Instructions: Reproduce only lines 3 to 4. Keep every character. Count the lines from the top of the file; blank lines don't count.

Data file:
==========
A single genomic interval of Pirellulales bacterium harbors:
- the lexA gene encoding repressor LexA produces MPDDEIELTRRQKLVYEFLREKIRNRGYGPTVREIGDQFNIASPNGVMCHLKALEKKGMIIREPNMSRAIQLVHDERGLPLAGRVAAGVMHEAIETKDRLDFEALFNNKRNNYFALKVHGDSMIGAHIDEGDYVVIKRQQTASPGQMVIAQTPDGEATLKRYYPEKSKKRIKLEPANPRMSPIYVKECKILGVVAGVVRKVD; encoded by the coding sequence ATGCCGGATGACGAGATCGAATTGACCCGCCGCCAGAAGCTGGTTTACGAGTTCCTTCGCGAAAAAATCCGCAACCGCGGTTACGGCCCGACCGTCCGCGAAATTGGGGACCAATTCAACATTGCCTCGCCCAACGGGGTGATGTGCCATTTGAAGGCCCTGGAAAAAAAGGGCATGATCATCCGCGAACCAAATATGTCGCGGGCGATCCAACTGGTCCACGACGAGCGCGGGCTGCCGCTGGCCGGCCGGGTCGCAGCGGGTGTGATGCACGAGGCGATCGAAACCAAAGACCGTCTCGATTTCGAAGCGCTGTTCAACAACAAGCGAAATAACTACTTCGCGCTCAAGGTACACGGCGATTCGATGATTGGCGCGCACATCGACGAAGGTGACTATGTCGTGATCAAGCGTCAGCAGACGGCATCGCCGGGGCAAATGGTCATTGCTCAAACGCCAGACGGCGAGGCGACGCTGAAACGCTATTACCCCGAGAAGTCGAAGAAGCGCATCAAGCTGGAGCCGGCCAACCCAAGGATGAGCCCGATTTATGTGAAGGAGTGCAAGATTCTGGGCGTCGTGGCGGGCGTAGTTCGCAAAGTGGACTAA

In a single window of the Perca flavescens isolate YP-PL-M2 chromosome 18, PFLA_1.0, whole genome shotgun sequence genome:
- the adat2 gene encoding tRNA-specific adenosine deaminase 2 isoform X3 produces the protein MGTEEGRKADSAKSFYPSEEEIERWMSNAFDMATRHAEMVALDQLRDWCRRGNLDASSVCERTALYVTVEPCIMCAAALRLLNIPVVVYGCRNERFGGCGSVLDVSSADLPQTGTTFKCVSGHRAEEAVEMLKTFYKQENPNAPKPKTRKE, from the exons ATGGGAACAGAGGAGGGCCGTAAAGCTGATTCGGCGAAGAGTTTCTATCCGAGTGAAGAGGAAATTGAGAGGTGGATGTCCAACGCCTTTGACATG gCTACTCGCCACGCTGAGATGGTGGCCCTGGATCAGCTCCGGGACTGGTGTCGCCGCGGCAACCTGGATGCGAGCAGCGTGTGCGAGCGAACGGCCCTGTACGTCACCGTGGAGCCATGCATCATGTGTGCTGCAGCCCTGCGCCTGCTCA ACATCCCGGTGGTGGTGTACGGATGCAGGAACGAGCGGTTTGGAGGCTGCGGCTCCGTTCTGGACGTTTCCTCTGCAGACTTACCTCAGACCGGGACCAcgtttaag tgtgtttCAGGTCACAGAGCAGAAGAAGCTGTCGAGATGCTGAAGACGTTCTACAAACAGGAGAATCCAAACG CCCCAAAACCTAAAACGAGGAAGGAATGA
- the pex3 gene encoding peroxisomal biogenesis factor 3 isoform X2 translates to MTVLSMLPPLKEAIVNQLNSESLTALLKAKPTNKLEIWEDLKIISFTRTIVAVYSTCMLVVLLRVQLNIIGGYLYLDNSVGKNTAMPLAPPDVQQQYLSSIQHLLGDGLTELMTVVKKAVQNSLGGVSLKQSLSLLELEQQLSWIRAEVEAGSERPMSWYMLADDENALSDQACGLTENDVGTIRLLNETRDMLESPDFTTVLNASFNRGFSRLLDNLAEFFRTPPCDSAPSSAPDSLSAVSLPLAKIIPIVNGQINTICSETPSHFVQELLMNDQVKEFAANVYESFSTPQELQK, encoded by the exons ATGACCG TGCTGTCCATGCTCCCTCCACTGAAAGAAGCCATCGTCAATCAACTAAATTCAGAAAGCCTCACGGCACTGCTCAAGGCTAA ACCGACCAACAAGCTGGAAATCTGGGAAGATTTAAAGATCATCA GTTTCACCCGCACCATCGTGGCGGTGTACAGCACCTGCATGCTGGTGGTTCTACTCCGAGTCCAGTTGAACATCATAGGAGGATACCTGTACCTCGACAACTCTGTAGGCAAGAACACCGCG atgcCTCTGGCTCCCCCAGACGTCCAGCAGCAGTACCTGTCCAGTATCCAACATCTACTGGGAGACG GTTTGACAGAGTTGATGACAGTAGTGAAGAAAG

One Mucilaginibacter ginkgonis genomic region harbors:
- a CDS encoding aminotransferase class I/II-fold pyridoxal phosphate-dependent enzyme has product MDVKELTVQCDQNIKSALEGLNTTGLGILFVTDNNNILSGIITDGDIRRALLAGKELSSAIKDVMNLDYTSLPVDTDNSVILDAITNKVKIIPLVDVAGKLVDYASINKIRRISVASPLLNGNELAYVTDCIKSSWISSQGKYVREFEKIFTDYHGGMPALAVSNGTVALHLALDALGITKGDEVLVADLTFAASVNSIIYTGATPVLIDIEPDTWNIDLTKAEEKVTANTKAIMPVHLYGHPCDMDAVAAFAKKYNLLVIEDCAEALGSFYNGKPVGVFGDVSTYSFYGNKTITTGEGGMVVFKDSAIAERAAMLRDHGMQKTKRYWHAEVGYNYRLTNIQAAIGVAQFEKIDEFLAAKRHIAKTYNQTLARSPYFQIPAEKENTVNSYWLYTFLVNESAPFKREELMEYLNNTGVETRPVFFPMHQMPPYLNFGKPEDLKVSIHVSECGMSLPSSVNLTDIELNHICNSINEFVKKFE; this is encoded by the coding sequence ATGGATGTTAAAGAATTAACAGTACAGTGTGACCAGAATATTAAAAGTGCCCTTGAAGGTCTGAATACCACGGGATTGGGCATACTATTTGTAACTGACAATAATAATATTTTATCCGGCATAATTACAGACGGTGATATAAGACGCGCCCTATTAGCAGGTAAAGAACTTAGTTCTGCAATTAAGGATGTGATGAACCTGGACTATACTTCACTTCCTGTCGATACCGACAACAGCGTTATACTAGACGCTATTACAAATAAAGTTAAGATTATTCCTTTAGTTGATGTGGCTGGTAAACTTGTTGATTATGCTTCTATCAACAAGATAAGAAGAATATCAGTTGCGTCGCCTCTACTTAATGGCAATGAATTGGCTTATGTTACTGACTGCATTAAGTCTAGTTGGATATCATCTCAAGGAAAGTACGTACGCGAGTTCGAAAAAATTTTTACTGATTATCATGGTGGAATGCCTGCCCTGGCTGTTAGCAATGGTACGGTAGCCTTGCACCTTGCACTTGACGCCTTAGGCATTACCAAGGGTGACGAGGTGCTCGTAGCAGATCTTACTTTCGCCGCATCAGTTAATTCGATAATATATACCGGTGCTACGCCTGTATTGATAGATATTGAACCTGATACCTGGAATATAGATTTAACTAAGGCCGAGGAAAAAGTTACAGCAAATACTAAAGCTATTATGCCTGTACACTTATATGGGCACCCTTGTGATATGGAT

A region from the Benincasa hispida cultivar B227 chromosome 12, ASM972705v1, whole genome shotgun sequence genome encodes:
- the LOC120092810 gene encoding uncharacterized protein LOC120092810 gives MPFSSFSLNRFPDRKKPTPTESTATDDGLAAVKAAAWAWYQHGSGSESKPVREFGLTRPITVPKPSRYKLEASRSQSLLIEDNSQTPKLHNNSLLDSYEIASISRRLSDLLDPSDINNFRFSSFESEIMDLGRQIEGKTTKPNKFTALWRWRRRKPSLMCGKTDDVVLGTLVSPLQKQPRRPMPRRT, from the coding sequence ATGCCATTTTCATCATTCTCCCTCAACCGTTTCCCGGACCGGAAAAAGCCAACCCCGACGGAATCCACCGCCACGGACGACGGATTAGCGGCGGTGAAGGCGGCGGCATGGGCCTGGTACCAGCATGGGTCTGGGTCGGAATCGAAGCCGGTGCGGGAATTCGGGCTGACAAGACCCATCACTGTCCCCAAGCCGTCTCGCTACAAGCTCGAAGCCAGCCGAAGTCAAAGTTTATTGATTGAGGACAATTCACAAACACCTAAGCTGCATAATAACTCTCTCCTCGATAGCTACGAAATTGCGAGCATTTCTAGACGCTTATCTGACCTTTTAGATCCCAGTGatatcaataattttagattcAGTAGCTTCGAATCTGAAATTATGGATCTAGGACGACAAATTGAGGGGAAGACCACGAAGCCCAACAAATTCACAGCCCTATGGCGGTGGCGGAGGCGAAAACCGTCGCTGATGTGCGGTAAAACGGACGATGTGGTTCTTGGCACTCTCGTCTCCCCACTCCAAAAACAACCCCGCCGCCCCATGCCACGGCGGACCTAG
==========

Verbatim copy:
In a single window of the Perca flavescens isolate YP-PL-M2 chromosome 18, PFLA_1.0, whole genome shotgun sequence genome:
- the adat2 gene encoding tRNA-specific adenosine deaminase 2 isoform X3 produces the protein MGTEEGRKADSAKSFYPSEEEIERWMSNAFDMATRHAEMVALDQLRDWCRRGNLDASSVCERTALYVTVEPCIMCAAALRLLNIPVVVYGCRNERFGGCGSVLDVSSADLPQTGTTFKCVSGHRAEEAVEMLKTFYKQENPNAPKPKTRKE, from the exons ATGGGAACAGAGGAGGGCCGTAAAGCTGATTCGGCGAAGAGTTTCTATCCGAGTGAAGAGGAAATTGAGAGGTGGATGTCCAACGCCTTTGACATG gCTACTCGCCACGCTGAGATGGTGGCCCTGGATCAGCTCCGGGACTGGTGTCGCCGCGGCAACCTGGATGCGAGCAGCGTGTGCGAGCGAACGGCCCTGTACGTCACCGTGGAGCCATGCATCATGTGTGCTGCAGCCCTGCGCCTGCTCA ACATCCCGGTGGTGGTGTACGGATGCAGGAACGAGCGGTTTGGAGGCTGCGGCTCCGTTCTGGACGTTTCCTCTGCAGACTTACCTCAGACCGGGACCAcgtttaag tgtgtttCAGGTCACAGAGCAGAAGAAGCTGTCGAGATGCTGAAGACGTTCTACAAACAGGAGAATCCAAACG CCCCAAAACCTAAAACGAGGAAGGAATGA